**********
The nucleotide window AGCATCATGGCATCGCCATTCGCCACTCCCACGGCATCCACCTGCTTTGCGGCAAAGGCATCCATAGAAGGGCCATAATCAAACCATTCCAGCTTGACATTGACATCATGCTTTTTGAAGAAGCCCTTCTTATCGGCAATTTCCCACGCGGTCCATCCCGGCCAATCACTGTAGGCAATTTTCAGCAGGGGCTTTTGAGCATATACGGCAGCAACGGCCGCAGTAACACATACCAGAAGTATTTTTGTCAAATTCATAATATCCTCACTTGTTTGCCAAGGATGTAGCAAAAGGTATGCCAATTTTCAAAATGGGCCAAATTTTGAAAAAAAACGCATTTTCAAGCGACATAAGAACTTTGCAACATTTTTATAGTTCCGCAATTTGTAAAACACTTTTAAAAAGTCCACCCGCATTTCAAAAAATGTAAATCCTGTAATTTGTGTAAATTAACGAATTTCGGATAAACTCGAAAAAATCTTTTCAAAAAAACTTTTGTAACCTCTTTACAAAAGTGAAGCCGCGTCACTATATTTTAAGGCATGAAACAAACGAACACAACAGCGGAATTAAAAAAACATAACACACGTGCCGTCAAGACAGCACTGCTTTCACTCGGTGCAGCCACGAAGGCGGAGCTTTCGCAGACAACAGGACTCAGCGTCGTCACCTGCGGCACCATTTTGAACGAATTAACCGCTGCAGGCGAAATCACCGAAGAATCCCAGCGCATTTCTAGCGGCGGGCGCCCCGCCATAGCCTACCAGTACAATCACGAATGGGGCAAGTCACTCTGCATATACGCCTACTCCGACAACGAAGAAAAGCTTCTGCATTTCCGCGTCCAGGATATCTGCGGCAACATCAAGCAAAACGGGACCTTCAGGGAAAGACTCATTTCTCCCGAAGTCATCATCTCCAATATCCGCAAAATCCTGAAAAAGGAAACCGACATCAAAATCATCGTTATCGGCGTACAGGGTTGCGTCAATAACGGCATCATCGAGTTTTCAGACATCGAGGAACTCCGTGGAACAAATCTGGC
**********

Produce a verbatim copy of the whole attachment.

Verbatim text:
The nucleotide window AGCATCATGGCATCGCCATTCGCCACTCCCACGGCATCCACCTGCTTTGCGGCAAAGGCATCCATAGAAGGGCCATAATCAAACCATTCCAGCTTGACATTGACATCATGCTTTTTGAAGAAGCCCTTCTTATCGGCAATTTCCCACGCGGTCCATCCCGGCCAATCACTGTAGGCAATTTTCAGCAGGGGCTTTTGAGCATATACGGCAGCAACGGCCGCAGTAACACATACCAGAAGTATTTTTGTCAAATTCATAATATCCTCACTTGTTTGCCAAGGATGTAGCAAAAGGTATGCCAATTTTCAAAATGGGCCAAATTTTGAAAAAAAACGCATTTTCAAGCGACATAAGAACTTTGCAACATTTTTATAGTTCCGCAATTTGTAAAACACTTTTAAAAAGTCCACCCGCATTTCAAAAAATGTAAATCCTGTAATTTGTGTAAATTAACGAATTTCGGATAAACTCGAAAAAATCTTTTCAAAAAAACTTTTGTAACCTCTTTACAAAAGTGAAGCCGCGTCACTATATTTTAAGGCATGAAACAAACGAACACAACAGCGGAATTAAAAAAACATAACACACGTGCCGTCAAGACAGCACTGCTTTCACTCGGTGCAGCCACGAAGGCGGAGCTTTCGCAGACAACAGGACTCAGCGTCGTCACCTGCGGCACCATTTTGAACGAATTAACCGCTGCAGGCGAAATCACCGAAGAATCCCAGCGCATTTCTAGCGGCGGGCGCCCCGCCATAGCCTACCAGTACAATCACGAATGGGGCAAGTCACTCTGCATATACGCCTACTCCGACAACGAAGAAAAGCTTCTGCATTTCCGCGTCCAGGATATCTGCGGCAACATCAAGCAAAACGGGACCTTCAGGGAAAGACTCATTTCTCCCGAAGTCATCATCTCCAATATCCGCAAAATCCTGAAAAAGGAAACCGACATCAAAATCATCGTTATCGGCGTACAGGGTTGCGTCAATAACGGCATCATCGAGTTTTCAGACATCGAGGAACTCCGTGGAACAAATCTGGC